Introduction to this specification
Who is this specification for?
This specification is aimed at native speakers and learners of Irish in Gaeltacht schools and at students in the Irish-medium sector Gaelcholáistí and Irish-medium units more generally.
These schools have a diverse linguistic landscape. Irish-medium schools (L1 schools*) provide for students from diverse linguistic backgrounds, native speakers and learners of Irish; those whose main language at home is Irish, those who come from bilingual homes, those whose main language at home is English, and those who come from multilingual/bilingual families.
In the specification, the language needs of both native speakers of Irish and learners of Irish are considered. The provision of enriched language-learning experiences for all students, particularly those who are native speakers of Irish, is of the utmost importance. These students use the language on a daily basis, at home, in the neighbourhood and in school. Due to their immediate language environment, they have fairly well-developed productive and receptive language skills. This specification aims to develop, enrich and enhance the full range of students’ language skills.
As students undertake this specification they develop their vocabulary and their command of colloquialisms. They learn the importance of using accurate, rich language. Arising from their language environment, they recognise beochultúr na Gaeilge and have opportunities to internalise this culture. This represents an important step for students at junior cycle, as they grow and develop as capable, active users of Irish.
*L1 is the language medium of the school (English in English-medium schools; Irish in Irish-medium schools). L2 is the second language (Irish in English-medium schools; English in Irish-medium schools).
This specification supports native Irish speakers by providing for enriched language-learning experiences that will enable them to
improve language skills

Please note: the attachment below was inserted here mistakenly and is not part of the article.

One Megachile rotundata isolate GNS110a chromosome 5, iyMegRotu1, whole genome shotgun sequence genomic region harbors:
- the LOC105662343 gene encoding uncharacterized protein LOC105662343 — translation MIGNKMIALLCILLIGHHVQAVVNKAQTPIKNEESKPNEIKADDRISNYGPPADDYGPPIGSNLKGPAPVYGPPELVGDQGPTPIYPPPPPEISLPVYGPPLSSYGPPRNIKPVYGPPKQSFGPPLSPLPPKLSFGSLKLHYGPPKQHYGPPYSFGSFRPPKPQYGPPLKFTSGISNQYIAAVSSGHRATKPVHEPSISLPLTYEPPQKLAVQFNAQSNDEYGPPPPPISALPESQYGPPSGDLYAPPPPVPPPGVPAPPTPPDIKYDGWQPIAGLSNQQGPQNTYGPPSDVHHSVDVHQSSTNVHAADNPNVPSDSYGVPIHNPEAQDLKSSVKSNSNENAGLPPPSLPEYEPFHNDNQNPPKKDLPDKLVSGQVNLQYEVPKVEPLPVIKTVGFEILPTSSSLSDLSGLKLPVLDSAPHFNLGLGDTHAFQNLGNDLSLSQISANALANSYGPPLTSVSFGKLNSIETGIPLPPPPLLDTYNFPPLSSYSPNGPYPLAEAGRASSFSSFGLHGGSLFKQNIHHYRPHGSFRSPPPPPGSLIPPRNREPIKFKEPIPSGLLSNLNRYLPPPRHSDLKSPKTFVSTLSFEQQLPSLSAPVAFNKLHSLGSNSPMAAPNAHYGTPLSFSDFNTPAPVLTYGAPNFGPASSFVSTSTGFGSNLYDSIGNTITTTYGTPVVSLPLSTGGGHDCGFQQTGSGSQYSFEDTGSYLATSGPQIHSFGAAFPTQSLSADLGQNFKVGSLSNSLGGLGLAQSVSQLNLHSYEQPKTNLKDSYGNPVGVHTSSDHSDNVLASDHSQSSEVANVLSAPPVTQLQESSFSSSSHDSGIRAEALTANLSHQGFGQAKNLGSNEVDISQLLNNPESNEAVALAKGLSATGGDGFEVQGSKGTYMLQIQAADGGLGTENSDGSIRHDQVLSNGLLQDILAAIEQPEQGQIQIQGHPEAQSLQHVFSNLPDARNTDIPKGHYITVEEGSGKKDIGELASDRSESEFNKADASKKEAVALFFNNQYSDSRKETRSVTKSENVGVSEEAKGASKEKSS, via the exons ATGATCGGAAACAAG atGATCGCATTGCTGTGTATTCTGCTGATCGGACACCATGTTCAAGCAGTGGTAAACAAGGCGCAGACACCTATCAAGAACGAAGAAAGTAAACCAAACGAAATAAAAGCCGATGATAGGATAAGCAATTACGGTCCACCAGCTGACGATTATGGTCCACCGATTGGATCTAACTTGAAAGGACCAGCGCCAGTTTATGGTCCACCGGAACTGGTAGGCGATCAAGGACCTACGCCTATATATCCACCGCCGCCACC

enrich language and cultural awareness and awareness of self as a language learner
expand and enrich vocabulary
differentiate between dialects (outside of own dialect)
focus on language as a system, i.e. understand language patterns
understand various language registers.
It is expected that these competencies and understandings would support native Irish speakers to:
take advantage of opportunities for language use in the community
learn through Irish across the curriculum
play an active part in Gaeltacht community life.
This approach is in line with the State’s policy on the Irish language: The 20-Year Strategy for theIrish Language 2010-2030 (2010), the Gaeltacht Act (2012) and the Gaeltacht Education Policy 2017-2022 (2016). Criteria for recognition as a Gaeltacht school are set down as part of the Gaeltacht Education Policy. At post-primary level, a recognised Gaeltacht school will implement this L1 specification for Irish at junior cycle and will encourage the uptake of the specification by students, particularly native speakers of Irish*.
*Department of Education and Skills (2016). Policy for Gaeltacht Education 2017-2022, p. 12.
The learning outcomes in each of the three strands of this specification are broadly aligned with the B2 descriptors independent language user, of the Common European Framework of Reference for Languages (CEFR*). All language skills need not be acquired at the same level, for example spoken competency could be more advanced than written for example. The student relies on the teacher’s feedback and guidance, their own self-awareness as a language learner and opportunities to use language to further develop their language skills.
* Language proficiencies are set out in the CEFR: A1, A2 (basic user), B1, B2 (independent user) and C1, C2 (proficient user). See: Council of Europe (2001). Common European Reference of Framework for Languages: Learning, Teaching, Assessment. Cambridge: Cambridge University Press